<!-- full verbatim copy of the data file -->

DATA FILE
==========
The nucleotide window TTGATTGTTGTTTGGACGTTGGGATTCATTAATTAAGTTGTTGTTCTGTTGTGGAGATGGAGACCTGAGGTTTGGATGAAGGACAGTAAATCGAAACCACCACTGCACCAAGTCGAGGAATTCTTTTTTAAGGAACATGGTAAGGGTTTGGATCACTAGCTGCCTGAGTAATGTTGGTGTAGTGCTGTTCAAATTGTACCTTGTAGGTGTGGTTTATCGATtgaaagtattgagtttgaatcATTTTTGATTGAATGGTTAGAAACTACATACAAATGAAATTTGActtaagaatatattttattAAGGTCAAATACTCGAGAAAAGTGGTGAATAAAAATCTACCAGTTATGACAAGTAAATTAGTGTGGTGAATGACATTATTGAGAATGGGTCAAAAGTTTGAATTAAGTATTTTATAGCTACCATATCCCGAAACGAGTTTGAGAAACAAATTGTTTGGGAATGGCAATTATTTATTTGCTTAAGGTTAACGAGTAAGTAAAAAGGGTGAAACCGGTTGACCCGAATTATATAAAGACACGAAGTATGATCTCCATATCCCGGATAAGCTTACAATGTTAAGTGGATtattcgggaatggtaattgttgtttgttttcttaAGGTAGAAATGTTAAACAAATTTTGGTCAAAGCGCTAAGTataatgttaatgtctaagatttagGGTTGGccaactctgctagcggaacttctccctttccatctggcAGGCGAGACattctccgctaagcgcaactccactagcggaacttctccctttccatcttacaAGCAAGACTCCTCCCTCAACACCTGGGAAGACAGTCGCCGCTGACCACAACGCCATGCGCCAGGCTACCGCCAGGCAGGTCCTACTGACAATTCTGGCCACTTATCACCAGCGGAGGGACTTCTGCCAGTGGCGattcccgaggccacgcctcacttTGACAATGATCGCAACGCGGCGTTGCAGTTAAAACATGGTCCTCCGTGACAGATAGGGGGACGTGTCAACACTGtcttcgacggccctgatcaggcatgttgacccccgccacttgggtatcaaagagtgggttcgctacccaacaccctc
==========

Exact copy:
The nucleotide window TTGATTGTTGTTTGGACGTTGGGATTCATTAATTAAGTTGTTGTTCTGTTGTGGAGATGGAGACCTGAGGTTTGGATGAAGGACAGTAAATCGAAACCACCACTGCACCAAGTCGAGGAATTCTTTTTTAAGGAACATGGTAAGGGTTTGGATCACTAGCTGCCTGAGTAATGTTGGTGTAGTGCTGTTCAAATTGTACCTTGTAGGTGTGGTTTATCGATtgaaagtattgagtttgaatcATTTTTGATTGAATGGTTAGAAACTACATACAAATGAAATTTGActtaagaatatattttattAAGGTCAAATACTCGAGAAAAGTGGTGAATAAAAATCTACCAGTTATGACAAGTAAATTAGTGTGGTGAATGACATTATTGAGAATGGGTCAAAAGTTTGAATTAAGTATTTTATAGCTACCATATCCCGAAACGAGTTTGAGAAACAAATTGTTTGGGAATGGCAATTATTTATTTGCTTAAGGTTAACGAGTAAGTAAAAAGGGTGAAACCGGTTGACCCGAATTATATAAAGACACGAAGTATGATCTCCATATCCCGGATAAGCTTACAATGTTAAGTGGATtattcgggaatggtaattgttgtttgttttcttaAGGTAGAAATGTTAAACAAATTTTGGTCAAAGCGCTAAGTataatgttaatgtctaagatttagGGTTGGccaactctgctagcggaacttctccctttccatctggcAGGCGAGACattctccgctaagcgcaactccactagcggaacttctccctttccatcttacaAGCAAGACTCCTCCCTCAACACCTGGGAAGACAGTCGCCGCTGACCACAACGCCATGCGCCAGGCTACCGCCAGGCAGGTCCTACTGACAATTCTGGCCACTTATCACCAGCGGAGGGACTTCTGCCAGTGGCGattcccgaggccacgcctcacttTGACAATGATCGCAACGCGGCGTTGCAGTTAAAACATGGTCCTCCGTGACAGATAGGGGGACGTGTCAACACTGtcttcgacggccctgatcaggcatgttgacccccgccacttgggtatcaaagagtgggttcgctacccaacaccctc